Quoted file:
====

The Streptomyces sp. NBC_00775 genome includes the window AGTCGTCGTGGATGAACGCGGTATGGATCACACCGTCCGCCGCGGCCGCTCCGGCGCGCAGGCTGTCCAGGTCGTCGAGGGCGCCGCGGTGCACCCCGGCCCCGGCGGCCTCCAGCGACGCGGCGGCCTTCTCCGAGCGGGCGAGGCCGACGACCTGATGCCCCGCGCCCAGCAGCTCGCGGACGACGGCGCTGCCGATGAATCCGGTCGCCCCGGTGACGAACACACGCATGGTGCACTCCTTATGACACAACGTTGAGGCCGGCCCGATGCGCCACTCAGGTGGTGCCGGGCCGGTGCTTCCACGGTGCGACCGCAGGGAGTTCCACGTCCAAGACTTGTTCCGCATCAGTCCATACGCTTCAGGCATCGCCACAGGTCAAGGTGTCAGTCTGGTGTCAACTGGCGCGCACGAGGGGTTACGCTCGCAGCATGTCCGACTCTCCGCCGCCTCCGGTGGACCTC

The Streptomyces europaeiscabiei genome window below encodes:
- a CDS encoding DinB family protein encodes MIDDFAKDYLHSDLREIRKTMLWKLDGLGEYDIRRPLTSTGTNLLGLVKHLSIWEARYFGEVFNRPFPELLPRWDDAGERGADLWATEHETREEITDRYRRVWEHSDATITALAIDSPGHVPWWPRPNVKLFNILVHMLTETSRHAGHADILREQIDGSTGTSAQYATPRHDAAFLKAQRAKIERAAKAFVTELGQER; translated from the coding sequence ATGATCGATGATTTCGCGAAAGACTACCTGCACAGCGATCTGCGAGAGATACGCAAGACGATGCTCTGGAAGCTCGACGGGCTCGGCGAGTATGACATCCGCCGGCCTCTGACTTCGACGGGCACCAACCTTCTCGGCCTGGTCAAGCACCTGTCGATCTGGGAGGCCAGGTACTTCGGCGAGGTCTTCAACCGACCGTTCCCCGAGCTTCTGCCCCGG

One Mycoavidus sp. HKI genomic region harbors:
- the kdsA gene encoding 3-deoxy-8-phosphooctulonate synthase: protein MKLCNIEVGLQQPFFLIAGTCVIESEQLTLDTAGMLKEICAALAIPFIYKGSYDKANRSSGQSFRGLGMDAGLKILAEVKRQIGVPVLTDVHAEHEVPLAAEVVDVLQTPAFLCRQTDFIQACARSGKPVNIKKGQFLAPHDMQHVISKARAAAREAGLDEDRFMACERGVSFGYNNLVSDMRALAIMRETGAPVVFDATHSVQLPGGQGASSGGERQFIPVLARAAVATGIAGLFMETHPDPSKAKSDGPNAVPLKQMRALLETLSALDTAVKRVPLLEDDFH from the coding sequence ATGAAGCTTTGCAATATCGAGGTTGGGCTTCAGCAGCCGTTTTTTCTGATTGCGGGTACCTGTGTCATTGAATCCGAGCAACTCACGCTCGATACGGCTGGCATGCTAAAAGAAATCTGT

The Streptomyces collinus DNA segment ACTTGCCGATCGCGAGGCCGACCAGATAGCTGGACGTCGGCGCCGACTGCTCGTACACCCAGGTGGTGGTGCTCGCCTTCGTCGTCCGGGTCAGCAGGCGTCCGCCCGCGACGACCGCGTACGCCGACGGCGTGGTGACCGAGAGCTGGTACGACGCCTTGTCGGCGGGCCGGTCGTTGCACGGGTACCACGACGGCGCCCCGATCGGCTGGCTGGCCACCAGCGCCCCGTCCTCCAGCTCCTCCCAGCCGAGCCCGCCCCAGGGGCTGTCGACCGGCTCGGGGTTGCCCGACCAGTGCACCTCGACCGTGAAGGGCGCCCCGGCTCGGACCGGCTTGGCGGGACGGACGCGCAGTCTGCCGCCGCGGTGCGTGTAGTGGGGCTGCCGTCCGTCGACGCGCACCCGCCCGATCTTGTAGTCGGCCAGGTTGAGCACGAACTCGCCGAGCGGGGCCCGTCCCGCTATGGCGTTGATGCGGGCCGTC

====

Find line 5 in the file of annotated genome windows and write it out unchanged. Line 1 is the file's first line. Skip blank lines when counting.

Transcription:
- the kdsA gene encoding 3-deoxy-8-phosphooctulonate synthase: protein MKLCNIEVGLQQPFFLIAGTCVIESEQLTLDTAGMLKEICAALAIPFIYKGSYDKANRSSGQSFRGLGMDAGLKILAEVKRQIGVPVLTDVHAEHEVPLAAEVVDVLQTPAFLCRQTDFIQACARSGKPVNIKKGQFLAPHDMQHVISKARAAAREAGLDEDRFMACERGVSFGYNNLVSDMRALAIMRETGAPVVFDATHSVQLPGGQGASSGGERQFIPVLARAAVATGIAGLFMETHPDPSKAKSDGPNAVPLKQMRALLETLSALDTAVKRVPLLEDDFH from the coding sequence ATGAAGCTTTGCAATATCGAGGTTGGGCTTCAGCAGCCGTTTTTTCTGATTGCGGGTACCTGTGTCATTGAATCCGAGCAACTCACGCTCGATACGGCTGGCATGCTAAAAGAAATCTGT